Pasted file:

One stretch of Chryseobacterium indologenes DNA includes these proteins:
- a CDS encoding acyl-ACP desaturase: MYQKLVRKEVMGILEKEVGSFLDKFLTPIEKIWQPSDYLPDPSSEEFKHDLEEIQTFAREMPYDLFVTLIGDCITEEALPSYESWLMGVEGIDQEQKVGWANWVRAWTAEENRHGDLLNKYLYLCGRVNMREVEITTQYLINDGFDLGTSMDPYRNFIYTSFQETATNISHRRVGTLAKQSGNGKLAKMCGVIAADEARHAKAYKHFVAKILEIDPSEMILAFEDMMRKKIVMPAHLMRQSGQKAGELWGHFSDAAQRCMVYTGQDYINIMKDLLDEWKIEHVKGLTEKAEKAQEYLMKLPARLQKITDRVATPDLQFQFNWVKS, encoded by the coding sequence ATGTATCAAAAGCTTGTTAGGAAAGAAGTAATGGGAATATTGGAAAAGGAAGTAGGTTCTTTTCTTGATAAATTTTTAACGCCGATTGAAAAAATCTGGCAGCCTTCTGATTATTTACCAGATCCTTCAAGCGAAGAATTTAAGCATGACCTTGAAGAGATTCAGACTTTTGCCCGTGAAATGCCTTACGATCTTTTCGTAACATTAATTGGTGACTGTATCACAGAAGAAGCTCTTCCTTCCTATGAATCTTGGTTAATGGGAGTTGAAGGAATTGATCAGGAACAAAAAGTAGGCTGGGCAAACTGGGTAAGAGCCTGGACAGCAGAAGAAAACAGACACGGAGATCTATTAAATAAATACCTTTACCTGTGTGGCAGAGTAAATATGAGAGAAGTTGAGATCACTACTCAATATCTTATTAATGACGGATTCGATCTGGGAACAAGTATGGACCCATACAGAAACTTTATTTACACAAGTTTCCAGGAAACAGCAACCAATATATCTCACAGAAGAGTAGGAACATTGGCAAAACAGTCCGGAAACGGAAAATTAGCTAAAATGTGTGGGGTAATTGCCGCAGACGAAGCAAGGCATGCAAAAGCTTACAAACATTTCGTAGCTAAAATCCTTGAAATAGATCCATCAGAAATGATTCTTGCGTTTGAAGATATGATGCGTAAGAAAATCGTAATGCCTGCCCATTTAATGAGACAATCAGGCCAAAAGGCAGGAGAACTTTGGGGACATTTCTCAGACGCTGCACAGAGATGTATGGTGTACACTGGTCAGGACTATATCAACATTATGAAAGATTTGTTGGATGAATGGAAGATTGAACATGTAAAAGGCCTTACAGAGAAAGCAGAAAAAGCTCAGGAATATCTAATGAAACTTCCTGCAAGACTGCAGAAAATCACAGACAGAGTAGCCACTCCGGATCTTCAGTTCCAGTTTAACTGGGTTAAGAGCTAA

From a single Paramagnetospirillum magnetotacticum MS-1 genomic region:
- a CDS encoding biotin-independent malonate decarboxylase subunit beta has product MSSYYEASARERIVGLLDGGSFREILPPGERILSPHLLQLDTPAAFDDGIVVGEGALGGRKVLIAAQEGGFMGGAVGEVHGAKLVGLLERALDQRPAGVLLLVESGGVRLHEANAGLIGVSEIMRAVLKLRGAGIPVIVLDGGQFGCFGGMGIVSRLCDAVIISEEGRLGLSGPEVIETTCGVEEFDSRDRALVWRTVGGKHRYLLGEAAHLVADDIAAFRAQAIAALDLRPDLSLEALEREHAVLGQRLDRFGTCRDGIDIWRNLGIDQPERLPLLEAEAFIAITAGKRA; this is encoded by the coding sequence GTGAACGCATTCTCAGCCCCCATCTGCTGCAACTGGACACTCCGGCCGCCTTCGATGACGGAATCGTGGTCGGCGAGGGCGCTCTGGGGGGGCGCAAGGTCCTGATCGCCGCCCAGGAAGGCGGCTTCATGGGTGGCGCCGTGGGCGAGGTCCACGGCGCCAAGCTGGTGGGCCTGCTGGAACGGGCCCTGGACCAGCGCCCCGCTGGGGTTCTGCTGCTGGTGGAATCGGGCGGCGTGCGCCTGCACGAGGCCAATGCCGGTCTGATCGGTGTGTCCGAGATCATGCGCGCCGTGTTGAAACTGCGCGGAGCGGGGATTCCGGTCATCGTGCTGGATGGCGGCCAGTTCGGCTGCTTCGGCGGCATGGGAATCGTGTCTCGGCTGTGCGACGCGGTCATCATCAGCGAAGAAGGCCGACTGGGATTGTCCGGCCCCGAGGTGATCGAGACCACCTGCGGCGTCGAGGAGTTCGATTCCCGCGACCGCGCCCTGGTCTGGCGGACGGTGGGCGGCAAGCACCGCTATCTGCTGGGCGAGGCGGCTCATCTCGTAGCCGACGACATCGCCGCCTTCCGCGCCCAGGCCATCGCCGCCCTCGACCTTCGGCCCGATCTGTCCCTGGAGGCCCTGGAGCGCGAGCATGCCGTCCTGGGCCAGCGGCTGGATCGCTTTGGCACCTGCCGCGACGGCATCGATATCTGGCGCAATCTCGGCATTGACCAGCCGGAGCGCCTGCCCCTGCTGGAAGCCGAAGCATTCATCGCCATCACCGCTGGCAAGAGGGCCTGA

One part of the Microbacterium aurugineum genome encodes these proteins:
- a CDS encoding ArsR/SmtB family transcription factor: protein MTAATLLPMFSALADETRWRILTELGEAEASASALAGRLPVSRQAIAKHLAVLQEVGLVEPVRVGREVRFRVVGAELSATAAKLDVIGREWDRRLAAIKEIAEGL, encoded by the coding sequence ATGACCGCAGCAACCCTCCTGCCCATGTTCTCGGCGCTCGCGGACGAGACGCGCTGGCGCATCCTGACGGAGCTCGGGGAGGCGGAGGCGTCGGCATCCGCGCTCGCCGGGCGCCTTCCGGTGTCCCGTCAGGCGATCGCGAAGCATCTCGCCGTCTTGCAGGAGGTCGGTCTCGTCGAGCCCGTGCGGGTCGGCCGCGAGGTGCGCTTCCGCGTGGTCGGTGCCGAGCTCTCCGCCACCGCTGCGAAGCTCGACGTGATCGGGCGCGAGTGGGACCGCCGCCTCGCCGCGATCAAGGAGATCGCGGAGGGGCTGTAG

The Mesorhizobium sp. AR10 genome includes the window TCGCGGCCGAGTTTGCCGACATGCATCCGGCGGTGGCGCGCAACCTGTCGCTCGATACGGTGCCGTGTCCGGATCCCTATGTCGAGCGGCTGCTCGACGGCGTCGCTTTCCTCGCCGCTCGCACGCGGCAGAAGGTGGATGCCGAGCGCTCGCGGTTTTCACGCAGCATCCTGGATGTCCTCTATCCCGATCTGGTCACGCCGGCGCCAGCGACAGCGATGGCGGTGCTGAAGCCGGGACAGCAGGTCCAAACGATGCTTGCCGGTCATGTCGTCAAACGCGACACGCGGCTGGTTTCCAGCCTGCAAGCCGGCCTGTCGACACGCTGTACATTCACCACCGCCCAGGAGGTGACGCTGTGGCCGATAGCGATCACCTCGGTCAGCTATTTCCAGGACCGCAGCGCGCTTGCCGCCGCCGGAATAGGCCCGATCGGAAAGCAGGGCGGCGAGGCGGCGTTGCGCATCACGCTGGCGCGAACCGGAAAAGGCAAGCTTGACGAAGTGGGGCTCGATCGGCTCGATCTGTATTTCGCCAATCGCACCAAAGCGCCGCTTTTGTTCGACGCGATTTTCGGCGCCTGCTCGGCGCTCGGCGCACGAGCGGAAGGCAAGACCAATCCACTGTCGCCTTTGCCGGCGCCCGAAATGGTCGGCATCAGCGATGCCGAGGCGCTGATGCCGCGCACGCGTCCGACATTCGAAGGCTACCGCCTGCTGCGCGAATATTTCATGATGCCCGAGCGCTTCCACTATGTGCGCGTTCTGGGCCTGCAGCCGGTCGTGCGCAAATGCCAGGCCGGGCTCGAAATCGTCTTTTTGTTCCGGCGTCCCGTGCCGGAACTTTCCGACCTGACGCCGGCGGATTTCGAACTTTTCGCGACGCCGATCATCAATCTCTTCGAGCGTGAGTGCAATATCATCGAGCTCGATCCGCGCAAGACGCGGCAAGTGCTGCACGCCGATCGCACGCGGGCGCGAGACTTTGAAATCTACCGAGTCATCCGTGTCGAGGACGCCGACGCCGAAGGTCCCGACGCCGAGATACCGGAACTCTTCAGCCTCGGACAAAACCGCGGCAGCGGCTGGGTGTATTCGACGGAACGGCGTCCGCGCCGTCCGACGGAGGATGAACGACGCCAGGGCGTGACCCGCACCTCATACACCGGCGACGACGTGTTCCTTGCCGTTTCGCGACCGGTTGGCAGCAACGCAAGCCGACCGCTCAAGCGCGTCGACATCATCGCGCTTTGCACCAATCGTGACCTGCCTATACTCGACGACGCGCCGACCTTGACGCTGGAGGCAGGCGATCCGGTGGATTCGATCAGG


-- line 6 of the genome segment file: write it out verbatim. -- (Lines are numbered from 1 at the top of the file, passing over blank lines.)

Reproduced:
- a CDS encoding ArsR/SmtB family transcription factor: protein MTAATLLPMFSALADETRWRILTELGEAEASASALAGRLPVSRQAIAKHLAVLQEVGLVEPVRVGREVRFRVVGAELSATAAKLDVIGREWDRRLAAIKEIAEGL, encoded by the coding sequence ATGACCGCAGCAACCCTCCTGCCCATGTTCTCGGCGCTCGCGGACGAGACGCGCTGGCGCATCCTGACGGAGCTCGGGGAGGCGGAGGCGTCGGCATCCGCGCTCGCCGGGCGCCTTCCGGTGTCCCGTCAGGCGATCGCGAAGCATCTCGCCGTCTTGCAGGAGGTCGGTCTCGTCGAGCCCGTGCGGGTCGGCCGCGAGGTGCGCTTCCGCGTGGTCGGTGCCGAGCTCTCCGCCACCGCTGCGAAGCTCGACGTGATCGGGCGCGAGTGGGACCGCCGCCTCGCCGCGATCAAGGAGATCGCGGAGGGGCTGTAG